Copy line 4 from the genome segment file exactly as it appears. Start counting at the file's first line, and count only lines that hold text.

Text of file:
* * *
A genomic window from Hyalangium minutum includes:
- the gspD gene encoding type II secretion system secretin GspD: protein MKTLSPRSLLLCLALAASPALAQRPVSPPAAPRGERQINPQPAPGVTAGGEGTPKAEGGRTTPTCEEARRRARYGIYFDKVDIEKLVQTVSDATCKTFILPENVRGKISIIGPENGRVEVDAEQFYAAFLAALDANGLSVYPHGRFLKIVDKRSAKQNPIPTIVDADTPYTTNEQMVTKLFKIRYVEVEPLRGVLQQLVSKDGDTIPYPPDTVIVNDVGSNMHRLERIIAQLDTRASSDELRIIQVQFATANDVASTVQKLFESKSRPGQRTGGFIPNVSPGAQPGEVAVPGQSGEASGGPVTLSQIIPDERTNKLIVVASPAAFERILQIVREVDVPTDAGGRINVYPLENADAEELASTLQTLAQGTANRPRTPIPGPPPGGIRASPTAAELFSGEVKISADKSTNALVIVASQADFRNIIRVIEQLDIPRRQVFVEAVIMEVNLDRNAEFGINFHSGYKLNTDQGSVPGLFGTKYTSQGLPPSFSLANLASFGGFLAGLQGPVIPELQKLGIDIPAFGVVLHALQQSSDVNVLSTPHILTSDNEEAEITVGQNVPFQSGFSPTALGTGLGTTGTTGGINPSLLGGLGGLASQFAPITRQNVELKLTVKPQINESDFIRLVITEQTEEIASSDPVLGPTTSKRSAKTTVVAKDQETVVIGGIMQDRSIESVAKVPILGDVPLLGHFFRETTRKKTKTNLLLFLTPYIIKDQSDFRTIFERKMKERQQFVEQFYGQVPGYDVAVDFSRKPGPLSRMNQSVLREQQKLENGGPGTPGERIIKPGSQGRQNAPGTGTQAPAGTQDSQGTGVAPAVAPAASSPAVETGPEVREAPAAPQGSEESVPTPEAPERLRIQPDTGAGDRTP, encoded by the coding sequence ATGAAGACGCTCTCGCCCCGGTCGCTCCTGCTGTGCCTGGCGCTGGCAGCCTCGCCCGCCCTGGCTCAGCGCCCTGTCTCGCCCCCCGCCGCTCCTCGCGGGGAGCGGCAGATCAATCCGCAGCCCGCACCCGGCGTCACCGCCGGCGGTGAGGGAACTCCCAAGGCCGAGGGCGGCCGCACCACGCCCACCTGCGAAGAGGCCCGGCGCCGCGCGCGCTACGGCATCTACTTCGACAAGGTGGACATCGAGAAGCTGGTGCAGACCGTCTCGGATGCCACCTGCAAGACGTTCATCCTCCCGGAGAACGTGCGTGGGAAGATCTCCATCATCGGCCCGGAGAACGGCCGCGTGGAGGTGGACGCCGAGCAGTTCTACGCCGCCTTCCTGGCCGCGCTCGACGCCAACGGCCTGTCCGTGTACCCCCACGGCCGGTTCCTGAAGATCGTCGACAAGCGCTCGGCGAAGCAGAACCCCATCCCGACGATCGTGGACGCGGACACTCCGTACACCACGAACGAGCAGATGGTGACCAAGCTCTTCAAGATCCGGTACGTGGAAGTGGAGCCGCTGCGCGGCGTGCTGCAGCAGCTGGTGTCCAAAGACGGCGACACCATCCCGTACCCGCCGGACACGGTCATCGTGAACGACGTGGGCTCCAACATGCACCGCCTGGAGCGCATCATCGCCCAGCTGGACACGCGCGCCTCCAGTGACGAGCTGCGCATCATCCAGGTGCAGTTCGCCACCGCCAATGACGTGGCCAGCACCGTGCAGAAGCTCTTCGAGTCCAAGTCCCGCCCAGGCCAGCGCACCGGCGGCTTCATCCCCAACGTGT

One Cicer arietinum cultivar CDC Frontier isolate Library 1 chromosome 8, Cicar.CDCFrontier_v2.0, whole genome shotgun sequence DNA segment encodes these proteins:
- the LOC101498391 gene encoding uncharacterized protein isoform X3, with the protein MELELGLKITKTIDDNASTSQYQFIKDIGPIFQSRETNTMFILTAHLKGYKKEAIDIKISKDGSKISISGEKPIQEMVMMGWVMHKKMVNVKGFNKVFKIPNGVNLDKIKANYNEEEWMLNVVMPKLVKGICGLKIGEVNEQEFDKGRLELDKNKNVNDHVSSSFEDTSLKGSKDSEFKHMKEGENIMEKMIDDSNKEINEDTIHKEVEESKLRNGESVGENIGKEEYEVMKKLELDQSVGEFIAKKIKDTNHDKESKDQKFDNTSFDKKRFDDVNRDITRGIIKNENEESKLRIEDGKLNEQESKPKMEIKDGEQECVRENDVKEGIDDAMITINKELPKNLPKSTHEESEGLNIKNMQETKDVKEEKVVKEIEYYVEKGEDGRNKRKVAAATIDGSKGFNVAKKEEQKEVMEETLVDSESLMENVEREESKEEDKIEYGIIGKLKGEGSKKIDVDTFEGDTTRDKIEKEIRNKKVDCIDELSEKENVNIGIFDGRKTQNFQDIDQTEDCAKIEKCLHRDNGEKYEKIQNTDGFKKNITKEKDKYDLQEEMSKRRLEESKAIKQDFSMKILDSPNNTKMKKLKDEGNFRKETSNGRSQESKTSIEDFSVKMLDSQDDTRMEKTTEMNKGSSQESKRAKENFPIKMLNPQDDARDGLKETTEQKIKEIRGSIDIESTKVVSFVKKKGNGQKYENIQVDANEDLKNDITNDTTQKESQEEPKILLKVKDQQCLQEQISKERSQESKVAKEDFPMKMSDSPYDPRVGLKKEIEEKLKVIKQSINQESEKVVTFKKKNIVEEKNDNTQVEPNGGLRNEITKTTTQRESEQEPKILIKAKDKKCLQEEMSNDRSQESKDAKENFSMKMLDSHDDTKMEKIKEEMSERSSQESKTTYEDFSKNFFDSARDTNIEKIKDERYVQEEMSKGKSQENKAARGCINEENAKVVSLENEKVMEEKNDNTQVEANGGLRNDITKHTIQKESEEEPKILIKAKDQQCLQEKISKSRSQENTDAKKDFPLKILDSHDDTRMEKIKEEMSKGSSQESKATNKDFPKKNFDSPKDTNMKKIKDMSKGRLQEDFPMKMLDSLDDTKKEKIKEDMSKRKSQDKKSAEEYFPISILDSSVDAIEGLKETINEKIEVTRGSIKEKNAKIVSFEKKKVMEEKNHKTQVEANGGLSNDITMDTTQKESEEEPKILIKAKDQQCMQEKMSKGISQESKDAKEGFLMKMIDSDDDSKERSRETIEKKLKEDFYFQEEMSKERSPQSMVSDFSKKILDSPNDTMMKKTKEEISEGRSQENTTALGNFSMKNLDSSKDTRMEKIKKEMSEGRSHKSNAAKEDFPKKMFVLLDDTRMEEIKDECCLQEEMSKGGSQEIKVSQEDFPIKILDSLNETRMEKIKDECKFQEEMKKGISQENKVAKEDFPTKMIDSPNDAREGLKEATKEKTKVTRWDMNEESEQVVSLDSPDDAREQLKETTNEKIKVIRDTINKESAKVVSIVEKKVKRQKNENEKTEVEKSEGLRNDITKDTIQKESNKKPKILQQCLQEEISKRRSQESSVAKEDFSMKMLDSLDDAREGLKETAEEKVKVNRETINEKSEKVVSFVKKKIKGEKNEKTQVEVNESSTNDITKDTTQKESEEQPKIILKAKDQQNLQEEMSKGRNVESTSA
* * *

- the LOC101498391 gene encoding uncharacterized protein isoform X3, with the protein MELELGLKITKTIDDNASTSQYQFIKDIGPIFQSRETNTMFILTAHLKGYKKEAIDIKISKDGSKISISGEKPIQEMVMMGWVMHKKMVNVKGFNKVFKIPNGVNLDKIKANYNEEEWMLNVVMPKLVKGICGLKIGEVNEQEFDKGRLELDKNKNVNDHVSSSFEDTSLKGSKDSEFKHMKEGENIMEKMIDDSNKEINEDTIHKEVEESKLRNGESVGENIGKEEYEVMKKLELDQSVGEFIAKKIKDTNHDKESKDQKFDNTSFDKKRFDDVNRDITRGIIKNENEESKLRIEDGKLNEQESKPKMEIKDGEQECVRENDVKEGIDDAMITINKELPKNLPKSTHEESEGLNIKNMQETKDVKEEKVVKEIEYYVEKGEDGRNKRKVAAATIDGSKGFNVAKKEEQKEVMEETLVDSESLMENVEREESKEEDKIEYGIIGKLKGEGSKKIDVDTFEGDTTRDKIEKEIRNKKVDCIDELSEKENVNIGIFDGRKTQNFQDIDQTEDCAKIEKCLHRDNGEKYEKIQNTDGFKKNITKEKDKYDLQEEMSKRRLEESKAIKQDFSMKILDSPNNTKMKKLKDEGNFRKETSNGRSQESKTSIEDFSVKMLDSQDDTRMEKTTEMNKGSSQESKRAKENFPIKMLNPQDDARDGLKETTEQKIKEIRGSIDIESTKVVSFVKKKGNGQKYENIQVDANEDLKNDITNDTTQKESQEEPKILLKVKDQQCLQEQISKERSQESKVAKEDFPMKMSDSPYDPRVGLKKEIEEKLKVIKQSINQESEKVVTFKKKNIVEEKNDNTQVEPNGGLRNEITKTTTQRESEQEPKILIKAKDKKCLQEEMSNDRSQESKDAKENFSMKMLDSHDDTKMEKIKEEMSERSSQESKTTYEDFSKNFFDSARDTNIEKIKDERYVQEEMSKGKSQENKAARGCINEENAKVVSLENEKVMEEKNDNTQVEANGGLRNDITKHTIQKESEEEPKILIKAKDQQCLQEKISKSRSQENTDAKKDFPLKILDSHDDTRMEKIKEEMSKGSSQESKATNKDFPKKNFDSPKDTNMKKIKDMSKGRLQEDFPMKMLDSLDDTKKEKIKEDMSKRKSQDKKSAEEYFPISILDSSVDAIEGLKETINEKIEVTRGSIKEKNAKIVSFEKKKVMEEKNHKTQVEANGGLSNDITMDTTQKESEEEPKILIKAKDQQCMQEKMSKGISQESKDAKEGFLMKMIDSDDDSKERSRETIEKKLKEDFYFQEEMSKERSPQSMVSDFSKKILDSPNDTMMKKTKEEISEGRSQENTTALGNFSMKNLDSSKDTRMEKIKKEMSEGRSHKSNAAKEDFPKKMFVLLDDTRMEEIKDECCLQEEMSKGGSQEIKVSQEDFPIKILDSLNETRMEKIKDECKFQEEMKKGISQENKVAKEDFPTKMIDSPNDAREGLKEATKEKTKVTRWDMNEESEQVVSLDSPDDAREQLKETTNEKIKVIRDTINKESAKVVSIVEKKVKRQKNENEKTEVEKSEGLRNDITKDTIQKESNKKPKILQQCLQEEISKRRSQESSVAKEDFSMKMLDSLDDAREGLKETAEEKVKVNRETINEKSEKVVSFVKKKIKGEKNEKTQVEVNESSTNDITKDTTQKESEEQPKIILKAKDQQNLQEEMSKGRNVESTSA